In today’s Gospel, Jesus asks, why do you call me good (Mark 10:18)? In the Gospel reading, we hear the story of the rich young man who seeks information from Jesus about what is required to enter Heaven. The rich young man refers to Jesus as “Good Teacher.” It is an interesting, brief exchange between the rich young man and Jesus. The reference to the goodness of Jesus might easily be overlooked, when reading the passage, simply because Jesus gives a quick retort. “ No one is good but God alone ” (Mark 10:18). He then moves on to the gist of the story, that has nothing to do with His goodness. Yet, I find it to be a very intriguing question. The rich young man knew of Jesus’s work. That is why he approached Jesus in the first place. He must have had some personal experience to draw upon, and for that, chose to call Jesus good. With two thousand years of history, this question might be easier for us to answer in the 21 st century, as hindsight is 20/20. We have the luxury of stu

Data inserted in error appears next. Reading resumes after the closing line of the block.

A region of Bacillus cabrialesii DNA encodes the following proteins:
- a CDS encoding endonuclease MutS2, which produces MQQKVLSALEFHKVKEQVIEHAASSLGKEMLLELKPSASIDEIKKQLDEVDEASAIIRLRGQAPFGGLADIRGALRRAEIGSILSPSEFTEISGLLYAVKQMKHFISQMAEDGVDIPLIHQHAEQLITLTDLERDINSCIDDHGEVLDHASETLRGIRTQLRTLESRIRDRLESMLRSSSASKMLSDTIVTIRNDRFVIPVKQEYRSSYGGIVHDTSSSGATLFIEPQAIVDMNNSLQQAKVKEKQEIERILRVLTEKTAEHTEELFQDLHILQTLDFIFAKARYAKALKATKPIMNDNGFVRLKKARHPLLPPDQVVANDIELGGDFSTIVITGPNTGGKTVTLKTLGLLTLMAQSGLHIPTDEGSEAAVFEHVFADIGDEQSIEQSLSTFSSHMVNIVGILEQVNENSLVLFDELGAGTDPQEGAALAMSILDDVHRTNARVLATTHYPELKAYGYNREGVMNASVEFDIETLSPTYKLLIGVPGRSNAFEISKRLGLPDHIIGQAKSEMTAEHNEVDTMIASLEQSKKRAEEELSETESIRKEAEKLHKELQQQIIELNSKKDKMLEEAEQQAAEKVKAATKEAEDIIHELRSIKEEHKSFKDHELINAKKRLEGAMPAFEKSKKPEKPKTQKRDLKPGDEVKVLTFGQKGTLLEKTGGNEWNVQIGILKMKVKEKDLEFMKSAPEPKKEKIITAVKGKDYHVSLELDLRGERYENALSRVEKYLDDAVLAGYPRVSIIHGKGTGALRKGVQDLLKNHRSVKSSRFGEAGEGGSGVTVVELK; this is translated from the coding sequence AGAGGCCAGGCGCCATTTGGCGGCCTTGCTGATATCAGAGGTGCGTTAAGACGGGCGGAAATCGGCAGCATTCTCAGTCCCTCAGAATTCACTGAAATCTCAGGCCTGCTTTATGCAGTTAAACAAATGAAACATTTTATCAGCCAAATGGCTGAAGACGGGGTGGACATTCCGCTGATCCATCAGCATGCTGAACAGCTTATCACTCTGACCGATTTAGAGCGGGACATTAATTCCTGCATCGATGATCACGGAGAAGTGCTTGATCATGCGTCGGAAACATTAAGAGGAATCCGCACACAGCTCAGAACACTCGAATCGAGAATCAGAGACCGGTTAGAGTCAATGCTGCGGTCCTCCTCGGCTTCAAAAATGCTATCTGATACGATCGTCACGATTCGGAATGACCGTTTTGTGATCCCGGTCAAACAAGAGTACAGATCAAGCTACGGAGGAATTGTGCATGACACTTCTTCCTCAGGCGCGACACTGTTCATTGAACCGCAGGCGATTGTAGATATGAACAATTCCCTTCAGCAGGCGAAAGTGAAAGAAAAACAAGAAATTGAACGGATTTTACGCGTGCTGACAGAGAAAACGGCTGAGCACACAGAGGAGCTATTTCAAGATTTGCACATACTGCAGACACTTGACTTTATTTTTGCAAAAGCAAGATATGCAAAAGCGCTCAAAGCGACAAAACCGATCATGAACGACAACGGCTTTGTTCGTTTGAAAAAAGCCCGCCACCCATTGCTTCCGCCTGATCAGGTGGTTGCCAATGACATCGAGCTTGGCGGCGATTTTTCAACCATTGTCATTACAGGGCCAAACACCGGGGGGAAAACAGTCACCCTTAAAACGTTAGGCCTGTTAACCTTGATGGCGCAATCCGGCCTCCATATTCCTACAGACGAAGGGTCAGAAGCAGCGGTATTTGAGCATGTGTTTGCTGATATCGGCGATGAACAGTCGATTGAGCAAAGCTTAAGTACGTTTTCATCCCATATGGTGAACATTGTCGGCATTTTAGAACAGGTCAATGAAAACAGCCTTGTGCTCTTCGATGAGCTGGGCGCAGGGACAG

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By Virginia Lieto -
Pamela E. Hedrick takes me back into the classroom, with her debut book, Do You Now Believe? In this short, yet jam-packed gem, Hedrick schools us on the balance required between faith and reason. Faith enables reason. But an uncritical faith – a credulity or an unthinking belief that clings to certitude at the expense of understanding – can undermine faith itself and at least slow down the response to the grace of ongoing conversion (p. 77). What I garnered from reading this book is that many of us have preconceived notions about God and faith, that inhibit us from fully understanding what God wants us to know about Him. It is when we can search beyond our limitations that we position ourselves to understanding God better. It is through this growth of understanding that we experience a transcendence; a conversion. We move from the intellectual to the experiential. We grow in love for God. Read more...